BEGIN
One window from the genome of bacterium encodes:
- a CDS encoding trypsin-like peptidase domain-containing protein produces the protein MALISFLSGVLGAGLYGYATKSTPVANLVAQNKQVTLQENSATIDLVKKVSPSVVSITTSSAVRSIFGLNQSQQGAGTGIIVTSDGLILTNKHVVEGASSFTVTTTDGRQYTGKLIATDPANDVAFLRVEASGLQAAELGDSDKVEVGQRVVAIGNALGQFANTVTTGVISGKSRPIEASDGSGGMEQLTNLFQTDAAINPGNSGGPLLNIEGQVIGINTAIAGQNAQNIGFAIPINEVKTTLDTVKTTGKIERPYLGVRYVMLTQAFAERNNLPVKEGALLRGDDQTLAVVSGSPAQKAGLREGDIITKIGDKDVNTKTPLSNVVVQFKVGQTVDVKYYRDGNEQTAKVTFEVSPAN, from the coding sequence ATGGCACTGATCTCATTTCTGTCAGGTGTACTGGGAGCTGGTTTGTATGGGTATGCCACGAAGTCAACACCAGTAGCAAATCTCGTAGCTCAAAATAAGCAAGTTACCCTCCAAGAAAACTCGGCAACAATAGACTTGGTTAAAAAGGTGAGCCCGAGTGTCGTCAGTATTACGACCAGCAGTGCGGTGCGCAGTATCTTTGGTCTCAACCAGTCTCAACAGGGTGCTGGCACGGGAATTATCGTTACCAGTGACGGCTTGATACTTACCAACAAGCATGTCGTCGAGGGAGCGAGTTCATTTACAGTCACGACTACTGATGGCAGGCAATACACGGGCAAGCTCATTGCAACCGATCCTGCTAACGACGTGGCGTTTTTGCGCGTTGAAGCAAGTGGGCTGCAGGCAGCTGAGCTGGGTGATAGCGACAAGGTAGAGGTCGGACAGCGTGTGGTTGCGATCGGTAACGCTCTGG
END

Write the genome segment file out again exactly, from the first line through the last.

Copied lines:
One window from the genome of bacterium encodes:
- a CDS encoding trypsin-like peptidase domain-containing protein produces the protein MALISFLSGVLGAGLYGYATKSTPVANLVAQNKQVTLQENSATIDLVKKVSPSVVSITTSSAVRSIFGLNQSQQGAGTGIIVTSDGLILTNKHVVEGASSFTVTTTDGRQYTGKLIATDPANDVAFLRVEASGLQAAELGDSDKVEVGQRVVAIGNALGQFANTVTTGVISGKSRPIEASDGSGGMEQLTNLFQTDAAINPGNSGGPLLNIEGQVIGINTAIAGQNAQNIGFAIPINEVKTTLDTVKTTGKIERPYLGVRYVMLTQAFAERNNLPVKEGALLRGDDQTLAVVSGSPAQKAGLREGDIITKIGDKDVNTKTPLSNVVVQFKVGQTVDVKYYRDGNEQTAKVTFEVSPAN, from the coding sequence ATGGCACTGATCTCATTTCTGTCAGGTGTACTGGGAGCTGGTTTGTATGGGTATGCCACGAAGTCAACACCAGTAGCAAATCTCGTAGCTCAAAATAAGCAAGTTACCCTCCAAGAAAACTCGGCAACAATAGACTTGGTTAAAAAGGTGAGCCCGAGTGTCGTCAGTATTACGACCAGCAGTGCGGTGCGCAGTATCTTTGGTCTCAACCAGTCTCAACAGGGTGCTGGCACGGGAATTATCGTTACCAGTGACGGCTTGATACTTACCAACAAGCATGTCGTCGAGGGAGCGAGTTCATTTACAGTCACGACTACTGATGGCAGGCAATACACGGGCAAGCTCATTGCAACCGATCCTGCTAACGACGTGGCGTTTTTGCGCGTTGAAGCAAGTGGGCTGCAGGCAGCTGAGCTGGGTGATAGCGACAAGGTAGAGGTCGGACAGCGTGTGGTTGCGATCGGTAACGCTCTGG